Looking tan but grayer than when he left office, Blair appeared well-prepared, frequently leafing through a black binder of papers.

The panel, chaired by former civil servant John Chilcot, has been criticised at times for not pressing hard enough with questions. At one point Friday, panelist Roderic Lyne, a former ambassador to Moscow, asked Blair to confirm that he had correctly summarised testimony on the legal case for war.

(Washington Post)


Ukrainian Presidential Elections signals new Russian influence

By Thanapathi
Ukrainians go to the polls on February 7, to elect a new president. Many believe that the outcome of the election will determine the course of relations between the country and its giant neighbour, Russia. The relations between the former Soviet States has been frosty at best. Sandwiched between an expanding wealthy Europe and an ever more assertive Russia, Ukraine has had to make many difficult choices in balancing the great power game that is occurring in either side of its borders. Though Ukraine would like to embrace Europe with open arms, it is constantly reminded by Russia that such overt relations with the West would be seen as a hostile action in its domain of influence. Invariably politics in Ukraine has a tendency of polarising Pro-Western and Pro- Russian politicians with all sides meddling in the internal affairs of this nation to get a foothold in the geographically strategic country. Many Russians including its leaders see Ukraine as not just a neighbour but more as an extension of Russia.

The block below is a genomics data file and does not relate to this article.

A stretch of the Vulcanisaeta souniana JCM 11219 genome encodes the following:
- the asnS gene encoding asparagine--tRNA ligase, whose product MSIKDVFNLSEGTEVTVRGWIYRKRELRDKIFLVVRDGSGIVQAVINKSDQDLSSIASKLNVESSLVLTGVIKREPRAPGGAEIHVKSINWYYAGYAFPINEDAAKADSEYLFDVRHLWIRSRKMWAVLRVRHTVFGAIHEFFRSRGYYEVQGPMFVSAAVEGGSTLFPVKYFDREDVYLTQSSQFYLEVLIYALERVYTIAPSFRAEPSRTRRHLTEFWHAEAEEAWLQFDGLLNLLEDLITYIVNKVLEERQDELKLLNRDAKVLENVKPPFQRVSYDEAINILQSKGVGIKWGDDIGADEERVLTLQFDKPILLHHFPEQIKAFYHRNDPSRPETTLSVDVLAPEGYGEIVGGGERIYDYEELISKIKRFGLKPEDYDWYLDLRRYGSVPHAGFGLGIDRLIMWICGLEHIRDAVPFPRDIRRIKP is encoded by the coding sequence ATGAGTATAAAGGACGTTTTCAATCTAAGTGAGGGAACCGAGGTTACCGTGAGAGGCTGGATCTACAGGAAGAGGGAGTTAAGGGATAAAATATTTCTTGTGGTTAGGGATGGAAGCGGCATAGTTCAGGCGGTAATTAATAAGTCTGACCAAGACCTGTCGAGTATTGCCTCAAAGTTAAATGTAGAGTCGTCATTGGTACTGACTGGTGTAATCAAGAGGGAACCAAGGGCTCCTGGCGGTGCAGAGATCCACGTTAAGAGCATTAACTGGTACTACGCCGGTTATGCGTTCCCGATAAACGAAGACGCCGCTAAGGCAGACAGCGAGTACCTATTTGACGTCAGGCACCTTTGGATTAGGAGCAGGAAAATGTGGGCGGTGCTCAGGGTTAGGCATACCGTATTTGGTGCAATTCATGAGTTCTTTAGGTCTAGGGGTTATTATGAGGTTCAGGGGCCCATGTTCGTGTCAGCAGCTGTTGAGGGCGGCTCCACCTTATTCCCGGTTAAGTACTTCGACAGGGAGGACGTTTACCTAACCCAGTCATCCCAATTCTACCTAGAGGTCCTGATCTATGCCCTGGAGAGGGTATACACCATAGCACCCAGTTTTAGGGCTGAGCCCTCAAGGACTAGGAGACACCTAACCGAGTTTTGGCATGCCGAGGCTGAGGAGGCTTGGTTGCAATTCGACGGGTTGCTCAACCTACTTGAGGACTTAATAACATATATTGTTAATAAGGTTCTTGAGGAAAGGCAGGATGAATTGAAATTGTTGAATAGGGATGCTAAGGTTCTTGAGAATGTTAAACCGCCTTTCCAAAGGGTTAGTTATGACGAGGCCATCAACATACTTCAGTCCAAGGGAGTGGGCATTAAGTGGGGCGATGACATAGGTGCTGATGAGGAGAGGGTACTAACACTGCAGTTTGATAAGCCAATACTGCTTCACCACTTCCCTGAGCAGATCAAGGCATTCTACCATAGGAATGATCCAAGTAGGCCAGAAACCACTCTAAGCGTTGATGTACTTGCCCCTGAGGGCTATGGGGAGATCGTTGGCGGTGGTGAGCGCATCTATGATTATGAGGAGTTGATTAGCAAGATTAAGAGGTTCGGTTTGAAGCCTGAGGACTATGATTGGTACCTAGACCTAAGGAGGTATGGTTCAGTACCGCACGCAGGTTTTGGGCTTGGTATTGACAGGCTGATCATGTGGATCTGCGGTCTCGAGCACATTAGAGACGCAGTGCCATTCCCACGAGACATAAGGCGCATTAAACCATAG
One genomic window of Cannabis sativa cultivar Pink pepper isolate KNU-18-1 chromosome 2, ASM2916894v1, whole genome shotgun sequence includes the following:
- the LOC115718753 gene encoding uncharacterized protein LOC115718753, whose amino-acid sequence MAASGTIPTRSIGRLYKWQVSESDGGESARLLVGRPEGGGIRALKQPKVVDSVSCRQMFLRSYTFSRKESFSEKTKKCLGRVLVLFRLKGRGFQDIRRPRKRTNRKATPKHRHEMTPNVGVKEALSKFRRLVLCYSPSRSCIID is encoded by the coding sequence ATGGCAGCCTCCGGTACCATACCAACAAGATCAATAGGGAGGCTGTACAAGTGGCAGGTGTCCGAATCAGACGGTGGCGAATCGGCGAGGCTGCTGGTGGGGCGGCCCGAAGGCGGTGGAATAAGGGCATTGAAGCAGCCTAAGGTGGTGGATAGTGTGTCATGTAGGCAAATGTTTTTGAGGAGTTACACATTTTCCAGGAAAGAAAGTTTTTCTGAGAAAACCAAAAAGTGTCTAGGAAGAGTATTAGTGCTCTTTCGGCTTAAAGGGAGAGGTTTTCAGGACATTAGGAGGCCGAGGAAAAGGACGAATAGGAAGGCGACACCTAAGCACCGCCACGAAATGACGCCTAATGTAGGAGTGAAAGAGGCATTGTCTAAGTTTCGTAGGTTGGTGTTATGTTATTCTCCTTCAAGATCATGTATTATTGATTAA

In the upcoming election, former Ukrainian Prime Minister Viktor Yanukovich faces current Prime Minister Yulia Tymoshenko in a runoff scheduled for February 7. Yanukovich, who lost the last presidential elections in 2004, is now seen as the front-runner. He is the leader of the powerful “Party of Regions” in the Ukrainian Parliament.

Bid to weaken Russia
Current President Victor Yushchenko lost his bid for a second term in office in the first round of voting on January 17. During his five-year presidency, Victor Yushchenko had steered a distinctly pro-Western course, seeking membership in the European Union and in the North Atlantic Treaty Organisation - or NATO. Russia has consistently criticised Yushchenko’s pro-European policies and strongly opposed Ukraine’s NATO membership bid. Any movement by NATO into Ukraine is seen, at least emotionally, as a direct encroachment on Russia itself. Behind NATO the Russians see the United States and U.S. power - and they remain as convinced as in the past that it is in the U.S. national interest to weaken Russia as an authentically independent countervailing pole in the international system,